Accessibility and Admission

Neha Mukherjee, the editor for smerconish.com, is a rising sophomore at Brown University. She is a Pre-Medical student concentrating in Political Science and has a profound interest in journalism. A recent graduate of the Episcopal Academy, she was born and raised in the Philadelphia suburbs.

Neha Mukherjee, the editor for smerconish.com, is a rising sophomore at Brown University. She is a Pre-Medical student concentrating in Political Science and has a profound interest in journalism. A recent graduate of the Episcopal Academy, she was born and raised in the Philadelphia suburbs.

What is the “American Dream?” Each person may have a different definition. For many, their vision of the “American Dream” includes the chance that their children can attain a better socio-economic position than themselves. 

Today, though, it seems that this can only be commonly achieved with a college degree. A 2016 article in The Economics of Education Review revealed that those with a bachelor’s degree make over $800,000 more in average income in their lives than those with only a high school diploma. In a country that prides itself on the “American Dream,” it is ironic that it is so difficult for low- income students to gain access to higher education and break out of their cycle of poverty. 

There are many aspects to the disadvantages that low-income students face in attaining a college education, arising in both accessibility and admission. 

Setbacks for low-income students start far before they actually have to pay for college. Obviously there exists a lack of monetary resources for low-income families trying to send their children to college. Yet, often it is the lack of information about available opportunities that acts as the largest barrier. Few low-income students even apply to high-ranking colleges. A study completed by Caroline Hoxby and Christopher Avery in The National Bureau of Economic Research discovered that for every 8-15 high-achieving, high- income students applying to a high-ranking college, there is only one low-income, high- achieving students applying. Their data showed that even when very prestigious institutions cost much less, low-income, high achievers still attended two-year colleges or lower ranking institutions. They concluded that a lack of information and little encouragement was responsible for the small number of low-income applicants to high ranking universities. If low-income students are not given information about financial aid opportunities, then how can they be expected to apply to prestigious universities or apply to college at all? 

Even when low-income students decide to apply to a university, it can be difficult for them to gain admission. Amongst bribery and scandal that have more recently been brought to light, there are also built in disadvantages that make the chances of admission even slimmer for low- income students. These include legacy advantage, donor potential, and dependence on standardized testing.  Specifically, the SAT has sparked recent debate in its validity and fairness in being used in the college admission process. In 2002, Lani Guinier, a Harvard Law professor coined the term “the wealth test” in describing the SAT. The data does not fail to support her claim, as evidence shows that higher SAT scores are correlated with higher family income. Among other factors, some point to the ability to acquire SAT tutoring as being responsible for this correlation. While the college board’s new “Adversity Score” may add some social context to an SAT score, low-income students will still have a piece of their application that is less desirable to that of high-income students when they are evaluated in college admission.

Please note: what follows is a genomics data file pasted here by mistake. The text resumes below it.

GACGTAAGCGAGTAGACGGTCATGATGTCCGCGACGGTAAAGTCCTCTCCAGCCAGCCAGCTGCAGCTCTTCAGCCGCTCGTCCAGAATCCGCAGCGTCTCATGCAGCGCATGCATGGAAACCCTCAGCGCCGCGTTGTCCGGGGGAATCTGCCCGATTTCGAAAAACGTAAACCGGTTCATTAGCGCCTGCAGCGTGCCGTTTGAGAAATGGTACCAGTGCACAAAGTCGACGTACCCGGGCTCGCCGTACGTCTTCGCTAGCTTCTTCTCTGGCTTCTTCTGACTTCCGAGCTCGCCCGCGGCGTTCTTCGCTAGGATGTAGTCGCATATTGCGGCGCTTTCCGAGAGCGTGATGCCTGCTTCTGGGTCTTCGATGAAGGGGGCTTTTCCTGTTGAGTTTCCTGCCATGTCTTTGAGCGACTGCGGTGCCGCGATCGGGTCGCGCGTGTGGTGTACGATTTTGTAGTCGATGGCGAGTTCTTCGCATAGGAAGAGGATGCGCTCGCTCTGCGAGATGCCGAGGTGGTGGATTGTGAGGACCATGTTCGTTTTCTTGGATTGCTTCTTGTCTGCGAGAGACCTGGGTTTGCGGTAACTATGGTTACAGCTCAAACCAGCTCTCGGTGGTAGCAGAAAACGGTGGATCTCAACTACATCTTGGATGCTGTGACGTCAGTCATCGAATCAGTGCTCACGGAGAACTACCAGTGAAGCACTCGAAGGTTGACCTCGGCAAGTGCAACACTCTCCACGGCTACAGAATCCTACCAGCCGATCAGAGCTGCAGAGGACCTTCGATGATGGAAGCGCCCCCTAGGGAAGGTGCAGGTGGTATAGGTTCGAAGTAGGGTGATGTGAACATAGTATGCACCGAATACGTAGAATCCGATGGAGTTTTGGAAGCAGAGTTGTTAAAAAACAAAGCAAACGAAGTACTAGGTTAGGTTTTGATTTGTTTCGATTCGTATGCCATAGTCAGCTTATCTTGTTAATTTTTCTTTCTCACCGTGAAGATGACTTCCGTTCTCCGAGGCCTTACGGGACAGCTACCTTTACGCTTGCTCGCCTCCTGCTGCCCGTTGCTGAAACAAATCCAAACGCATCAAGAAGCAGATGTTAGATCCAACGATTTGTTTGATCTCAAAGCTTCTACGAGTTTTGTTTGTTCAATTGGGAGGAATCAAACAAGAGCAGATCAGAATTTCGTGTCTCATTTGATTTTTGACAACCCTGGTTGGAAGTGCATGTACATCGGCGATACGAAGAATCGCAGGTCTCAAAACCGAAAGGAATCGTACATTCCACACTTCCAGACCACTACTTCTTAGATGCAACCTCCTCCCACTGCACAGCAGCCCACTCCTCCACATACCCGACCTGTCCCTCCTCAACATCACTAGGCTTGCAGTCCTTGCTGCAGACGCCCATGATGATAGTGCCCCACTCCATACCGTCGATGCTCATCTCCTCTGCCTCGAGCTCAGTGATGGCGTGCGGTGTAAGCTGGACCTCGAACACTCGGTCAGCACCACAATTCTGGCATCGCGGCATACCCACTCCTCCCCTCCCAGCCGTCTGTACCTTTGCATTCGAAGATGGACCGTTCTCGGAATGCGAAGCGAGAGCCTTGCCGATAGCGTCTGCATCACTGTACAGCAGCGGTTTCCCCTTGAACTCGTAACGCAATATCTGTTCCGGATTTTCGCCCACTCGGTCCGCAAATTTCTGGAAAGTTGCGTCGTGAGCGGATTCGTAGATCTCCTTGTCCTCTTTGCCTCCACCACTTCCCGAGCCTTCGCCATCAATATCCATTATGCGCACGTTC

In addition, the current policy of affirmative action, while striving for racial diversity, may not be properly serving low- income students. As observed by Henry Louis Gates Jr., Chair of Harvard African and African- American studies department: “The black kids who come to Harvard or Yale are middle class. Nobody else gets through.”  According to an article in The Journal of Blacks in Higher Education, “...Ivy League colleges’ success in admitting large numbers of black students is a poor surrogate for a successful commitment to enrolling low-income students.” What is being described is the idea that affirmative action only favors the upper- and middle-class minorities and does not give any advantages to lower class, minority students. Some scholars point to using a form of “class-based affirmative action” where low-income students would become the key beneficiaries in order to attain true socio-economic diversity. Regardless, it is evident that our current method is not properly serving low- income students and many of us are not aware of how admission policies can affect them. 

Without informational resources and a fair chance of admission how can we expect low income students to surpass the financial situations of their families? How is it that we think the “American Dream” is a reality for everyone?